NYC's Roosevelt House: History and education

The library at the Roosevelt House Public Policy Institute at Hunter College in New York is shown. The building was a wedding gift from Sara Delano Roosevelt to her son, Franklin Delano Roosevelt, and his wife, Eleanor, in 1908. This is where FDR recovered from polio, ran for governor and president and planned the New Deal.

NEW YORK — It's not as well-known as other historic sites associated with Franklin Delano Roosevelt and his wife, Eleanor, but a six-story Manhattan town house where the Roosevelts lived for decades is reclaiming its place in history as a living testament to their legacy.

The home was given to Franklin and Eleanor as a wedding gift in 1908 by FDR's mother, Sara Delano Roosevelt. Over the years, Eleanor repeatedly visited nearby Hunter College, which was a women's school at the time. After Sara died, the Roosevelts sold the home to Hunter for use as a student interfaith center. Eventually the building fell into disrepair and was closed.

It reopened in 2010 as the Roosevelt House Public Policy Institute at Hunter College, and now hosts students, scholars, lectures and events. Recent guests have included the Dalai Lama, former President Bill Clinton and U.N. Secretary-General Ban Ki-moon. The home also is shown in Ken Burns' new PBS documentary on the Roosevelts.

The building isn't a museum; it doesn't have original furnishings. But Saturday public tours show how "the history of the family was all played out here," said Hunter College President Jennifer J. Raab. An elevator allowed FDR to move from floor to floor in his wheelchair after contracting polio; he plotted his political comeback here. He was elected governor of New York in 1929 and ran for president three years later.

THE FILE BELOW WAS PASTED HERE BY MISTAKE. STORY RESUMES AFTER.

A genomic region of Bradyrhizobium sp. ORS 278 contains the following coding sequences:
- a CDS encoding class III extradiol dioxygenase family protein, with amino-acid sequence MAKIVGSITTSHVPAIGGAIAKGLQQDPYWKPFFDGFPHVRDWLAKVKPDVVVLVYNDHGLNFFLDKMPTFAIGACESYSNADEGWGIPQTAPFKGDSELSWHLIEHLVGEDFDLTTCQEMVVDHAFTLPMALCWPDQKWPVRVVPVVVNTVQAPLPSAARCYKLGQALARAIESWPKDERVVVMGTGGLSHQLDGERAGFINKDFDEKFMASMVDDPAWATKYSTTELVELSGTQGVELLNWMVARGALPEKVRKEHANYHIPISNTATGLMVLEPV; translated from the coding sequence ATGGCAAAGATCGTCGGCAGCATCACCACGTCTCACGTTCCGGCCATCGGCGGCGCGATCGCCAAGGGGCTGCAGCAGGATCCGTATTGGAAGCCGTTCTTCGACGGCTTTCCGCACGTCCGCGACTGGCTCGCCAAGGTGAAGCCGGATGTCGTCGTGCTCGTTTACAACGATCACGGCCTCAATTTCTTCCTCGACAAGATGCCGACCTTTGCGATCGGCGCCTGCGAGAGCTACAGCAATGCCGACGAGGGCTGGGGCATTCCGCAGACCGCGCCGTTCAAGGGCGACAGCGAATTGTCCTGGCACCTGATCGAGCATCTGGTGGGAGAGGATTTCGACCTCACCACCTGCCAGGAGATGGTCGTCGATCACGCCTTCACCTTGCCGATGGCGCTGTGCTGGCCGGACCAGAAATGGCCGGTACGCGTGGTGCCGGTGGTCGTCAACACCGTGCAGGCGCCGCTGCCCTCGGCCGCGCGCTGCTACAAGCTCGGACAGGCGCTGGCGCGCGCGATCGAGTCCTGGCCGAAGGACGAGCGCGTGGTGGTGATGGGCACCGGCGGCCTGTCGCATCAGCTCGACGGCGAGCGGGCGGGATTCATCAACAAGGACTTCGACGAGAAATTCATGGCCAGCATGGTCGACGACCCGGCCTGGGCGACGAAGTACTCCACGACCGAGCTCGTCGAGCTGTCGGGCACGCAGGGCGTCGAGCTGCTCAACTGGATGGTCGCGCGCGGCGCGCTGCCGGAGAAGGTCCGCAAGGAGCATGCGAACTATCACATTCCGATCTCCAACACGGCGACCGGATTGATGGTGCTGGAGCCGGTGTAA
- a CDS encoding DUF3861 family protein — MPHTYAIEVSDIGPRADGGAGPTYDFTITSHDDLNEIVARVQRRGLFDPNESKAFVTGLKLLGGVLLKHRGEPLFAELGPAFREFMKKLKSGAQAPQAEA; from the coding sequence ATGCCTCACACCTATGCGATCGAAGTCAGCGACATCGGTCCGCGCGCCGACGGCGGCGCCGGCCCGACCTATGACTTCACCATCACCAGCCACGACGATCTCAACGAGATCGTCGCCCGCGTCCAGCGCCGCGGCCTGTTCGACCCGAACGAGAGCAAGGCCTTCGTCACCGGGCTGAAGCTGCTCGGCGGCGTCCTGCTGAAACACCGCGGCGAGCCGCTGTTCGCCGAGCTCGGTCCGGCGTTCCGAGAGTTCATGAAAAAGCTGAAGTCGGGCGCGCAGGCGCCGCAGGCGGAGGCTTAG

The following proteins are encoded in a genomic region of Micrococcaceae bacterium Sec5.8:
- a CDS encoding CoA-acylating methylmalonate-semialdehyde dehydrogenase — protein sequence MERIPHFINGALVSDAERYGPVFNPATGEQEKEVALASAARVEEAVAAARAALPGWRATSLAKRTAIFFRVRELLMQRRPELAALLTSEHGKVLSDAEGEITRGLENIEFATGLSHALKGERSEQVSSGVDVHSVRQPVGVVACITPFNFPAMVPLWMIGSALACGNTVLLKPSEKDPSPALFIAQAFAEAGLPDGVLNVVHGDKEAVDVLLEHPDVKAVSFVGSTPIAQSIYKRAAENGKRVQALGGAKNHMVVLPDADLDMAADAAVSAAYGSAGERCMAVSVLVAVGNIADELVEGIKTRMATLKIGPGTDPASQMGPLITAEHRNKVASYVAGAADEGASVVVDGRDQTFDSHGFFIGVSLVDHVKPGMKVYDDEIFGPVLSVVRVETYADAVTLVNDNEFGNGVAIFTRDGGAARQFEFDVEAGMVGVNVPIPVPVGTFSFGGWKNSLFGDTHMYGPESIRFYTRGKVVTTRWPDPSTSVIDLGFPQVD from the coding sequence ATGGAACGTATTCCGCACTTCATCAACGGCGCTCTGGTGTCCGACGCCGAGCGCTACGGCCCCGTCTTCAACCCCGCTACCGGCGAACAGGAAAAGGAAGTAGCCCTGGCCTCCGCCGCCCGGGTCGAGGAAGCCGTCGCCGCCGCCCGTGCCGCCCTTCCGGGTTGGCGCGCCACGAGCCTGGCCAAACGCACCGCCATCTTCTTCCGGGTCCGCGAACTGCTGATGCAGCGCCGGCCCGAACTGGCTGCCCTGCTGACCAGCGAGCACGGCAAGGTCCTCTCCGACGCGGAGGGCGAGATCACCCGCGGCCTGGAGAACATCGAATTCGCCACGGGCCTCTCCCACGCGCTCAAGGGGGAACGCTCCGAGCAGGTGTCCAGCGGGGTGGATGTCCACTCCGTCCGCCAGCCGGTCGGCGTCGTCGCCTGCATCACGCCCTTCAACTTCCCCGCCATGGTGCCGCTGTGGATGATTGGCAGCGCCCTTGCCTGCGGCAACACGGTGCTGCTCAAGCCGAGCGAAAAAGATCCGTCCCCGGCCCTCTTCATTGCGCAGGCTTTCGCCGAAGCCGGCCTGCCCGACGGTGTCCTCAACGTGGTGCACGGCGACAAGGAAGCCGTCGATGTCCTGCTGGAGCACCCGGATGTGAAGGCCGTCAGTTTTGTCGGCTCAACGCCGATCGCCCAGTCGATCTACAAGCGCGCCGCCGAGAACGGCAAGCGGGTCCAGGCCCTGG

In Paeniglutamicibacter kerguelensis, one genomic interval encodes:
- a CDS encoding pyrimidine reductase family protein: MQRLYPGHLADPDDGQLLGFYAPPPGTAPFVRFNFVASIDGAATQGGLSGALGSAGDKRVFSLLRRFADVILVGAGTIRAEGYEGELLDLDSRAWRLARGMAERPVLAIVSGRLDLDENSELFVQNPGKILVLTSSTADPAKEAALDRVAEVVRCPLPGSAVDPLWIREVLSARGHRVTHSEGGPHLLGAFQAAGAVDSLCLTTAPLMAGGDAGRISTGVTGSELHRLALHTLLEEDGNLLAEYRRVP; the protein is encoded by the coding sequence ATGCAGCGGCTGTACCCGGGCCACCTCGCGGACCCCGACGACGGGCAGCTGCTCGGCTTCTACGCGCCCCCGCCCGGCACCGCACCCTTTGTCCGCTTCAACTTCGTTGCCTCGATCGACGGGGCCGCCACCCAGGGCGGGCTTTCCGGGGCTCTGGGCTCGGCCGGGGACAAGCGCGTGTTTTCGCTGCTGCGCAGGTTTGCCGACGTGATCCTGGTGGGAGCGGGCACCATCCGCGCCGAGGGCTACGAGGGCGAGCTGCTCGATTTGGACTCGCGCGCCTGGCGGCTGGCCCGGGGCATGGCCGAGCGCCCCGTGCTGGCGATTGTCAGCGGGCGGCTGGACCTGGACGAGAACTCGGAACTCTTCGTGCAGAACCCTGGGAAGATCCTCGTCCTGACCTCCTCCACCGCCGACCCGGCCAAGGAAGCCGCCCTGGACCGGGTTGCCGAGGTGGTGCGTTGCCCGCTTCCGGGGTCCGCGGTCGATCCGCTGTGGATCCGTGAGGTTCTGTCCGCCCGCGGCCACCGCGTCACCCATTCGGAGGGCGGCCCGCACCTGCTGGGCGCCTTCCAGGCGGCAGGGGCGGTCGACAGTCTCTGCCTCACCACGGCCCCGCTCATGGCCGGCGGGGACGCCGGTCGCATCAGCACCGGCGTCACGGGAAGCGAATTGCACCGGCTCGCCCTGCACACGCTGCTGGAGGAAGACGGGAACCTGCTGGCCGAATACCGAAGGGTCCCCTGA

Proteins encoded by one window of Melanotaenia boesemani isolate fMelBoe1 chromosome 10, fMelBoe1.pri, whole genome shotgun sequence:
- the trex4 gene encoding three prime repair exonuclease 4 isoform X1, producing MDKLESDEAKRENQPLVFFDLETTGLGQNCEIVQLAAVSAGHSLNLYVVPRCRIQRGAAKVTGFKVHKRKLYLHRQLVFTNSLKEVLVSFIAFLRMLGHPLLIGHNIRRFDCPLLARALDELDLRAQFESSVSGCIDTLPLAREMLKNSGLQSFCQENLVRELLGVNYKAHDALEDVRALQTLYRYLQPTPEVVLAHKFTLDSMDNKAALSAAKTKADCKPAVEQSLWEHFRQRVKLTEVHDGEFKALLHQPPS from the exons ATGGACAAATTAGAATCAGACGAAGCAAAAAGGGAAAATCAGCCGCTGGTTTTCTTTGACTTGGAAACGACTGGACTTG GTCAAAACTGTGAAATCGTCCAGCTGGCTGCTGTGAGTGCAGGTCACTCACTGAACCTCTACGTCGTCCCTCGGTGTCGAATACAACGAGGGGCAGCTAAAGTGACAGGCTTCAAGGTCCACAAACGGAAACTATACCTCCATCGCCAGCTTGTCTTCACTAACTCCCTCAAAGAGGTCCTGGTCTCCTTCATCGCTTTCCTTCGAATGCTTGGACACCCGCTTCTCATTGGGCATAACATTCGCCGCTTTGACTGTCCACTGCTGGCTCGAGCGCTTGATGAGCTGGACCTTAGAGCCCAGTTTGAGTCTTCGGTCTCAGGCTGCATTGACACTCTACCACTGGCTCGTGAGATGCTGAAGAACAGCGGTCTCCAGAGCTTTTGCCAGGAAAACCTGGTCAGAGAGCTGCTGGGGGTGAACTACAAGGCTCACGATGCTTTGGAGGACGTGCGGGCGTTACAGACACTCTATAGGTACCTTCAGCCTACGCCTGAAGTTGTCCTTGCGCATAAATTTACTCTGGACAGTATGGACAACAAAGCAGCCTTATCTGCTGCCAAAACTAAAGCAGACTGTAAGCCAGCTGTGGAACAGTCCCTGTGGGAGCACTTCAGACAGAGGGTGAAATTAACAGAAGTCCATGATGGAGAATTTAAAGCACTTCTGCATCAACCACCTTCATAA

The morning after his presidential victory, Nov. 9, 1932, NBC recorded FDR's radio broadcast from the house outlining his plans to lift the country out of the Great Depression. He posed for photos on the front steps, holding himself up on the stair railings. Frances Perkins, who was to become the first female U.S. Cabinet member as secretary of labor, met with FDR in the library to discuss "old-age insurance," later known as Social Security.


"This is where the New Deal was planned," Raab said. "It's a piece of American history."

The building has an unusual structure: a single front entrance opens into two units. Sara lived on the left; FDR, Eleanor and their five children lived on the right. When FDR's mother gave the home to the newlyweds, she "kept back one detail — that she was going to move in, too," said Raab. "Anybody who thinks they have in-law problems, look at this."

Eleanor and Sara's portraits adorn opposite walls in the parlor, which also is decorated with Norman Rockwell posters celebrating FDR's Four Freedoms — freedom of speech and expression, freedom of worship, freedom from want and freedom from fear. Black-and-white photographs — some by renowned photographers Dorothea Lange and Ben Shahn — illustrate FDR's Works Progress Administration and Civilian Conservation Corps programs, which ranged from construction to murals to medical care.

This also is where Eleanor emerged into public life as a crusader for women's rights and civil rights. She hosted a luncheon in 1924 at the home with her mother-in-law for African-American civil rights leader Mary McLeod Bethune. A gathering of prominent white and black women was extraordinary in that era.

Raab says she tells students what FDR overcame, how Eleanor served as "his eyes and ears" and how, as a pair, "they really fought for social justice. We will never have the resources to say we're a museum, but I feel that FDR and Eleanor would be so happy with the way we're giving back."

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